Which is Better - Barcodes or RFID?
When determining which type of auto-ID data capture system is better, the answer is a resounding… IT DEPENDS. There are a number of considerations that will determine which system is most appropriate for your customers. The following are just a few of the variables that can affect the choice between RFID or barcode.
Value of the Items to Be Scanned
Generally speaking, the higher the value of the asset, the more useful an RFID label becomes. If the cost of the item being tracked is less than the cost of an RFID tag, then barcodes would most likely be the best choice. As the cost of the item goes up, so does the value of RFID.
Size, Shape and Location of Items Being Scanned
Is it easy to access the tag for scanning with either a handheld or mounted reader? For example, are all of the tags or labels facing roughly the same direction? Are the items to be scanned inside crates where they would need to be removed to access the tag? Can items be scanned individually, or is there a benefit to scanning entire pallets? Due to the way that barcode and RFID labels are read, the answers to these questions can play a large part in determining which tracking method will work best.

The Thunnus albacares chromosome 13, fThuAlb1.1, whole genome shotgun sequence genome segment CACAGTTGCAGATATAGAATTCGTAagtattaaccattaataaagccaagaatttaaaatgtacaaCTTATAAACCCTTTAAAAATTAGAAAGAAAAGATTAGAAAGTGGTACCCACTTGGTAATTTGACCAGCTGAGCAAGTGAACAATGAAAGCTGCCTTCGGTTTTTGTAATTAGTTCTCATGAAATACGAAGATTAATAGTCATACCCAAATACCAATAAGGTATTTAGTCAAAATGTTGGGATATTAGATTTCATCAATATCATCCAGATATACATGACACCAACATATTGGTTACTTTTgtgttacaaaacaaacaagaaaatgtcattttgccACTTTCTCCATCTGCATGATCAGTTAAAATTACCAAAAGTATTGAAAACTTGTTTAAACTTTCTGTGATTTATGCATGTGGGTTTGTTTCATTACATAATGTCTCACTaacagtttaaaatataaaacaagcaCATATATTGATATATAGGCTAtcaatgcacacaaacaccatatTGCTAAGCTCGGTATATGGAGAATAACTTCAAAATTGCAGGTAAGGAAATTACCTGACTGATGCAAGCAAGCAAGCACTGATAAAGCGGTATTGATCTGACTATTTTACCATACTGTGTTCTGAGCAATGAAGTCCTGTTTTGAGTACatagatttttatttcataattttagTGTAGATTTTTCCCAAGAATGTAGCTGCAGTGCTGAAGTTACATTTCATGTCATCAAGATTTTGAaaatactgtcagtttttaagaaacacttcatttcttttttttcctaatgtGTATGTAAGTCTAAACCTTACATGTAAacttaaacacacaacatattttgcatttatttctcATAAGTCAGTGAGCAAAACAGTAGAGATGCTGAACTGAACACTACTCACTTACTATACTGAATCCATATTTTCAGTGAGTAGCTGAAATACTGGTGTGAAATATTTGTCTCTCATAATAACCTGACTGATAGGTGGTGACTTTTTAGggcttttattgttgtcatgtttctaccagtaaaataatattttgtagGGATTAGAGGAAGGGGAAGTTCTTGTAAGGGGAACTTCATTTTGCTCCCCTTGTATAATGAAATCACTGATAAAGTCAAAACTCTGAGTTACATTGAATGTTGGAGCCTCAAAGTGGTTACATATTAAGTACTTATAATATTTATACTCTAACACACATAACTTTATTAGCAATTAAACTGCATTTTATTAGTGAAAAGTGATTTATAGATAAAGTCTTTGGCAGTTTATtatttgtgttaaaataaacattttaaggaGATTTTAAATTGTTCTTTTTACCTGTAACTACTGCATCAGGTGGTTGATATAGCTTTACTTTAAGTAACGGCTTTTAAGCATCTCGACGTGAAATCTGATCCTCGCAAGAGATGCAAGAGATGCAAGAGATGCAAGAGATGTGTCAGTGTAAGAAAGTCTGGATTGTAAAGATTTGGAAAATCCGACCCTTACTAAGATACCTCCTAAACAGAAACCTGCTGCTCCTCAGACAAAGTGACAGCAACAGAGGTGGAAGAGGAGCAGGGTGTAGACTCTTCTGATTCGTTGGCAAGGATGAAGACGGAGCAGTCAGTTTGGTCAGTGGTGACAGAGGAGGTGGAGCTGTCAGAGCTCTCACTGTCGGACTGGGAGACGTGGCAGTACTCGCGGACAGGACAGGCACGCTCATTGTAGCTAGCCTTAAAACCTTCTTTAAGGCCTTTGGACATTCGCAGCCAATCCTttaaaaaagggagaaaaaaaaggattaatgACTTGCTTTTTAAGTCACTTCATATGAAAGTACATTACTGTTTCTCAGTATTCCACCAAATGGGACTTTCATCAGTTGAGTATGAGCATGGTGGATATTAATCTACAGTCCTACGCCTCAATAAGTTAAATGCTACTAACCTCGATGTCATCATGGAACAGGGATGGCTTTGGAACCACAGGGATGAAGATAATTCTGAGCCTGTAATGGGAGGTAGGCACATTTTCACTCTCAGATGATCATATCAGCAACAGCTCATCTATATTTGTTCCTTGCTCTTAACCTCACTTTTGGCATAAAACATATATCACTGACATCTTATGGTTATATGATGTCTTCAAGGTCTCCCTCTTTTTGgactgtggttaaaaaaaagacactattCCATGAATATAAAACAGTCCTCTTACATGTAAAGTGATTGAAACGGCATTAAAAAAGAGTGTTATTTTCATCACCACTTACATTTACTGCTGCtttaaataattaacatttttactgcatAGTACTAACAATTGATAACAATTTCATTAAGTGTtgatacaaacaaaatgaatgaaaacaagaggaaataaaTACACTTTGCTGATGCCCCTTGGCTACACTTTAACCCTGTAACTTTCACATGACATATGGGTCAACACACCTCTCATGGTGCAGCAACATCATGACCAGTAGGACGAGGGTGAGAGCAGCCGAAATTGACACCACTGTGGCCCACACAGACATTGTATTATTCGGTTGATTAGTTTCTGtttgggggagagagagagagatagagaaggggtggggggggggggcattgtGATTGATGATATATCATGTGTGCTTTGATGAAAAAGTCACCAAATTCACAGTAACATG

Information Being Tracked
Barcodes work very well for providing basic information such as an SKU, price and whether an item is in stock. RFID tags can encode considerably more information, on a per unit basis. For example, when a barcode label on a retail nutraceutical product is scanned it can provide the item name and number and price, and add or remove the item from inventory. An RFID label could provide additional specifics to the individual item such as when and where the product was manufactured, where it’s been since then and any possible recalls.
Supply Chain Considerations
There can be significant benefit to utilizing an information process that utilizes the same label format and tracking system throughout the supply chain. RFID has grown in popularity and use, but it is still not as widely used as barcodes. If a company is working with a vendor or supplier who does not yet have RFID capabilities, this may limit the group of supplies and vendors they can work with.